19 ¶ There was a certain rich man, which was clothed in purple and fine linen, and fared sumptuously every day:
20 And there was a certain beggar named Lazarus, which was laid at his gate, full of sores,
21 And desiring to be fed with the crumbs which fell from the rich man’s table: moreover the dogs came and licked his sores.
22 And it came to pass, that the beggar died, and was carried by the angels into Abraham’s bosom: the rich man also died, and was buried;
23 And in hell he lift up his eyes, being in torments, and seeth Abraham afar off, and Lazarus in his bosom.
24 And he cried and said, Father Abraham, have mercy on me, and send Lazarus, that he may dip the tip of his finger in water, and cool my tongue; for I am tormented in this flame.
25 But Abraham said, Son, remember that thou in thy lifetime receivedst thy good things, and likewise Lazarus evil things: but now he is comforted, and thou art tormented.
26 And beside all this, between us and you there is a great gulf fixed: so that they which would pass from hence to you cannot; neither can they pass to us, that would come from thence.
27 Then he said, I pray thee therefore, father, that thou wouldest send him to my father’s house:
28 For I have five brethren; that he may testify unto them, lest they also come into this place of torment.
29 Abraham saith unto him, They have Moses and the prophets; let them hear them.
30 And he said, Nay, father Abraham: but if one went unto them from the dead, they will repent.
31 And he said unto him, If they hear not Moses and the prophets, neither will they be persuaded, though one rose from the dead.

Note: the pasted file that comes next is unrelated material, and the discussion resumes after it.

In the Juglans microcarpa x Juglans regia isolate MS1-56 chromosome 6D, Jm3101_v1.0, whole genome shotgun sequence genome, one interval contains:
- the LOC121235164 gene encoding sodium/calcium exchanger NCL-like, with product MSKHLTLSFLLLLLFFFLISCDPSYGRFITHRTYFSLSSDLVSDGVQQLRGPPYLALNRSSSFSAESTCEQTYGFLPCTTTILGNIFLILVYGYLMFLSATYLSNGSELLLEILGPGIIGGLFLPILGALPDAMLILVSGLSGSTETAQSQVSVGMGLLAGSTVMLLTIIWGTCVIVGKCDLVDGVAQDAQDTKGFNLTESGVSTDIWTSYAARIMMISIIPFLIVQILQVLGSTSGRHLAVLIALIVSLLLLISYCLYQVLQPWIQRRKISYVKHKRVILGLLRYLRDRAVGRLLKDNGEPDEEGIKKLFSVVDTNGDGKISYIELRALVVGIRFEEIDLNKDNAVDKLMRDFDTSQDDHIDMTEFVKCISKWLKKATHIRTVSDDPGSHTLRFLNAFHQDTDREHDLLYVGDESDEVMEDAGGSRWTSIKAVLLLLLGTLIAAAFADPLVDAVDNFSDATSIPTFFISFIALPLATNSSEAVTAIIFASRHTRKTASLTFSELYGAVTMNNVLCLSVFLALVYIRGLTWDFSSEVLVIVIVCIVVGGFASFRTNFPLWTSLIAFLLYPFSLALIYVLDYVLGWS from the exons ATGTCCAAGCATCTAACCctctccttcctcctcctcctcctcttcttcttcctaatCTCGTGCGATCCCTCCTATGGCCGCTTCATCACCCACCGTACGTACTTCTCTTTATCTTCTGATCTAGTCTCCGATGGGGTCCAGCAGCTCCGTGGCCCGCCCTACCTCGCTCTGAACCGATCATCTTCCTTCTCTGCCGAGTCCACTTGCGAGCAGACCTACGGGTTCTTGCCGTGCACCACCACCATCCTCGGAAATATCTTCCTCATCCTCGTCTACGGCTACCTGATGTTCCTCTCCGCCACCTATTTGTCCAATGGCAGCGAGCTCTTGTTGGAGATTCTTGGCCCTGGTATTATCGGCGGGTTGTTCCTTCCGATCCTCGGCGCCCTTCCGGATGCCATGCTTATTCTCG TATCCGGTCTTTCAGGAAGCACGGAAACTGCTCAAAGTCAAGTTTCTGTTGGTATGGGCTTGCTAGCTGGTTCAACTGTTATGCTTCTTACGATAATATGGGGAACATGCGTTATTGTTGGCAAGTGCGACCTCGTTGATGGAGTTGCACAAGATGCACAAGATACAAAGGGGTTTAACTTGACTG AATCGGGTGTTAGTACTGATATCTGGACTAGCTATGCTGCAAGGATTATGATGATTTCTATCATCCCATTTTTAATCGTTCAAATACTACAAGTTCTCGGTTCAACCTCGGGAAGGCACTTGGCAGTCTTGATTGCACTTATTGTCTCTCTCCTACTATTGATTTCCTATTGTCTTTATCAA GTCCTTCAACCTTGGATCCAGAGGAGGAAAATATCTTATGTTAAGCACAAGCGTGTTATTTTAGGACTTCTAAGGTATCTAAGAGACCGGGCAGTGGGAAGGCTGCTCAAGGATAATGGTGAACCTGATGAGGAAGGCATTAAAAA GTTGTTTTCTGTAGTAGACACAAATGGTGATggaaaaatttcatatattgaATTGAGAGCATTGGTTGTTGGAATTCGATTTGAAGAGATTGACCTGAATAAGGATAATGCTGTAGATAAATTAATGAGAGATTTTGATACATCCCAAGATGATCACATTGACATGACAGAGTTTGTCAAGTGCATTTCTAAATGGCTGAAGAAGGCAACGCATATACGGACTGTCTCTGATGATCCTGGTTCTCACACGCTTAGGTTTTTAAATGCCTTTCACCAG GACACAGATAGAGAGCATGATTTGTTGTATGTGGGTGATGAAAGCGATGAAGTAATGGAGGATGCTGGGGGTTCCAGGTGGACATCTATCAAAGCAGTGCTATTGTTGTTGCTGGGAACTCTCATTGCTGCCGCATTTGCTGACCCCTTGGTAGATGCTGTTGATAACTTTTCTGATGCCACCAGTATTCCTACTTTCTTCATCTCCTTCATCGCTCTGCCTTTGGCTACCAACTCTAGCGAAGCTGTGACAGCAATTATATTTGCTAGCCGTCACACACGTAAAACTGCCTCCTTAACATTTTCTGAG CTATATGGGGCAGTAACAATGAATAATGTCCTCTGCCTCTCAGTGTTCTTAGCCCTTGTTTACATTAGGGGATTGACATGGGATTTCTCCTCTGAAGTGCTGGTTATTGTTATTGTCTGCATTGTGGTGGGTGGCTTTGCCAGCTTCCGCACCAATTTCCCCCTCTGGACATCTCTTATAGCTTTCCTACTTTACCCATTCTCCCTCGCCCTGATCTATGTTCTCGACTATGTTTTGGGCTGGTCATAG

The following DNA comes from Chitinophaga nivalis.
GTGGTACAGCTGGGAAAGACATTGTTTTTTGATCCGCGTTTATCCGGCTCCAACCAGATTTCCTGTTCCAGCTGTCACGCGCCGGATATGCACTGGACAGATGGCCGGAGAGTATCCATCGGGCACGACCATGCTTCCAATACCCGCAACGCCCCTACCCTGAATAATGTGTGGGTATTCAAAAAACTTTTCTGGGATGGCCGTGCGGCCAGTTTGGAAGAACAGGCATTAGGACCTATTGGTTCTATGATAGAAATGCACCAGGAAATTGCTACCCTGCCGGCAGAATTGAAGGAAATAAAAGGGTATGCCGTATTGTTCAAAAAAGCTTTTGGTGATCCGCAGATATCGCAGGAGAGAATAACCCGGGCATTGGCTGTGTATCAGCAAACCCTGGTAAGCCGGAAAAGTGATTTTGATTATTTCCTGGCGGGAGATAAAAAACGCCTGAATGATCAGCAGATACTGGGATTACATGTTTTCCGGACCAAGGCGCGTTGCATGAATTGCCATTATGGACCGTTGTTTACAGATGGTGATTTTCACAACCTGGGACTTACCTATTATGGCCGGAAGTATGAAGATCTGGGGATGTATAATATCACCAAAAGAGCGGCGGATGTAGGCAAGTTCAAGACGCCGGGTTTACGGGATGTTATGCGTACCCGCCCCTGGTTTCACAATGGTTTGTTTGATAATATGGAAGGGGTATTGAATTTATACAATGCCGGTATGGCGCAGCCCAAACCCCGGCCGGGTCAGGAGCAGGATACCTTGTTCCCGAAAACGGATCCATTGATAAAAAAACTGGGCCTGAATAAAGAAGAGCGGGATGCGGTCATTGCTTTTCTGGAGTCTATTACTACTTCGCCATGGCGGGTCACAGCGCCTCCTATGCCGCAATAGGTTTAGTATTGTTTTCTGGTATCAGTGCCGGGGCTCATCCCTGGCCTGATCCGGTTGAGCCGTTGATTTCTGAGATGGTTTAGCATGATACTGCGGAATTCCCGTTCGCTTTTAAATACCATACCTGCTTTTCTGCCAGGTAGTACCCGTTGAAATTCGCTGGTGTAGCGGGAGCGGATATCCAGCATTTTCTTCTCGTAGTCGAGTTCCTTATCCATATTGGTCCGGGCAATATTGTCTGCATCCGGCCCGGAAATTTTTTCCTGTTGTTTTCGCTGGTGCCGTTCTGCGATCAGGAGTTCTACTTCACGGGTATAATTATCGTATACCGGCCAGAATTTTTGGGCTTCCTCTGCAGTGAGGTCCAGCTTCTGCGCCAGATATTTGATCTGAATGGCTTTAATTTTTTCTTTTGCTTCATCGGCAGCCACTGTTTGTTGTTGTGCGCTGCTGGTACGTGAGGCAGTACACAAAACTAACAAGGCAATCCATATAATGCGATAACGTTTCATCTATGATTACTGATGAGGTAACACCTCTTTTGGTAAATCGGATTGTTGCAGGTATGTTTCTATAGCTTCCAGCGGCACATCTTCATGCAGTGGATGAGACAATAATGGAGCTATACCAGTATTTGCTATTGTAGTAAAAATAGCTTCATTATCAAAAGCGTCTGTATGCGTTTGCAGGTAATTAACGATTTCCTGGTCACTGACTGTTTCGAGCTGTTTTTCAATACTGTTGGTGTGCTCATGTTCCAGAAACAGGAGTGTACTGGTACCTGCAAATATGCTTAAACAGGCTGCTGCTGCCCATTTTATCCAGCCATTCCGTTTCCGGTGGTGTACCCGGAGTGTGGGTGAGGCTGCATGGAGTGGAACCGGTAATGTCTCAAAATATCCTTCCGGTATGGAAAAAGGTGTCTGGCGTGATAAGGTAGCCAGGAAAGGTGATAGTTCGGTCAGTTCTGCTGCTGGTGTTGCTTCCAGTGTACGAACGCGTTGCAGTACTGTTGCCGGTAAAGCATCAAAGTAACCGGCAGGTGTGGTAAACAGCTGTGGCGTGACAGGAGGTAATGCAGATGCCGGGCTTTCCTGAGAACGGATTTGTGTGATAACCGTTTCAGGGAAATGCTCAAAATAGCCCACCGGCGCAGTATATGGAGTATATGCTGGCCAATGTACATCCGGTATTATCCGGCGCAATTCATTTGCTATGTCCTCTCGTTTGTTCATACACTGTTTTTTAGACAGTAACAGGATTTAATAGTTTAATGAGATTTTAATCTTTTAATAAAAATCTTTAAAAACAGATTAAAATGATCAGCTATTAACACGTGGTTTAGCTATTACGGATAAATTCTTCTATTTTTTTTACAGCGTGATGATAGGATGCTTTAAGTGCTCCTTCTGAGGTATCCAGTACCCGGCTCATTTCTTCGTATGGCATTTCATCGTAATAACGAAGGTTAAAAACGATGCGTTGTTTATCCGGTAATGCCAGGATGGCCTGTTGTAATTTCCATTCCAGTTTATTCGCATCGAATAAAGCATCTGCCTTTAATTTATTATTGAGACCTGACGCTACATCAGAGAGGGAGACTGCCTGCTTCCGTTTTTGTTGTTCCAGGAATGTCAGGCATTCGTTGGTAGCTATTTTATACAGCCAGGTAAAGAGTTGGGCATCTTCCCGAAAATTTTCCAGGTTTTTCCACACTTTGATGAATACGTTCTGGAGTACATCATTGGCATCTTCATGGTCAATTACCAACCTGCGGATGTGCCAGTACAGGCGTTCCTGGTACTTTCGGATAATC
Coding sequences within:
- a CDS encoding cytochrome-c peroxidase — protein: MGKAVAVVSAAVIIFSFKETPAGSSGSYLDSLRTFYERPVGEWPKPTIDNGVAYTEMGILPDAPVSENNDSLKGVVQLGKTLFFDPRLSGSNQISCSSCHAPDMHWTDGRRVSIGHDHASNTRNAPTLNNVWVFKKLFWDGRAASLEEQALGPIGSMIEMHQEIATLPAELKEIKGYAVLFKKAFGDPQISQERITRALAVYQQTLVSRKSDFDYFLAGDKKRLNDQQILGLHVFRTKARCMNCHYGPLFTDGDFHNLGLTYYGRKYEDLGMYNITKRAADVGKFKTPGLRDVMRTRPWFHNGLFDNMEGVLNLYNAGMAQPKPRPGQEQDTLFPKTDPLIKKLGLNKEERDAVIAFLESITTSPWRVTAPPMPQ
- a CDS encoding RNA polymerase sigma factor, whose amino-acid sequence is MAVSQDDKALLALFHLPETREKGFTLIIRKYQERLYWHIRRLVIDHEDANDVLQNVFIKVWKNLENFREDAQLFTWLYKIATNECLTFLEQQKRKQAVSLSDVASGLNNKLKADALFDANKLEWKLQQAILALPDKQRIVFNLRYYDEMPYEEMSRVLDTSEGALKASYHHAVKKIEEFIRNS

There is a growing movement of open mindedness within the Christian movement to search deeply for original meaning and hidden spiritual messages in the Bible. The author thinks along these lines and is not a literalist. The story above is an important parable told by Jesus to explain spiritual truth. Traditional interpreters of the Bible will naturally disagree that this parable is not a depiction of a real occurrence happening in a real physical place called hell – that it contains representations of deep spiritual messages about the mental concept of hell for which explanation in human language is limited. The parable was, however, Jesus’ best vehicle for expressing higher spiritual thought to lesser developed minds.
A traditionalist faction of believers insists that this particular parable is not a parable at all – but that it is an account of an actual event. This class of believers also generally maintains the doctrine of a physical hell, and logically so because the conclusion that the account is a parable naturally also detracts strongly from the conclusion of the physicality of hell. The appearance of symbolism throughout the account supports the view of the account as a parable. For instance, the opening lines refer to the rich man’s wearing of purple and fine linen. In that time and culture, purple was a color commonly representing royalty, and fine linen was worn by the clergy. Some suggest that this and other less obvious symbolism further in the story point to the possibility that the rich man was intended to exemplify certain rich and sinful clergy members. Though other elements of period symbolism also appear in the story, the point to be made in this article is about spiritual conclusions drawn from the content of the story.
Jesus definitely discusses and has a message about hell in the content of this parable, but there is actually no context present in the parable itself from which the listener may logically conclude that Jesus was referring to hell as a physical place rather than a state of thought and being. Such an assumption must be preconceived by the reader or listener.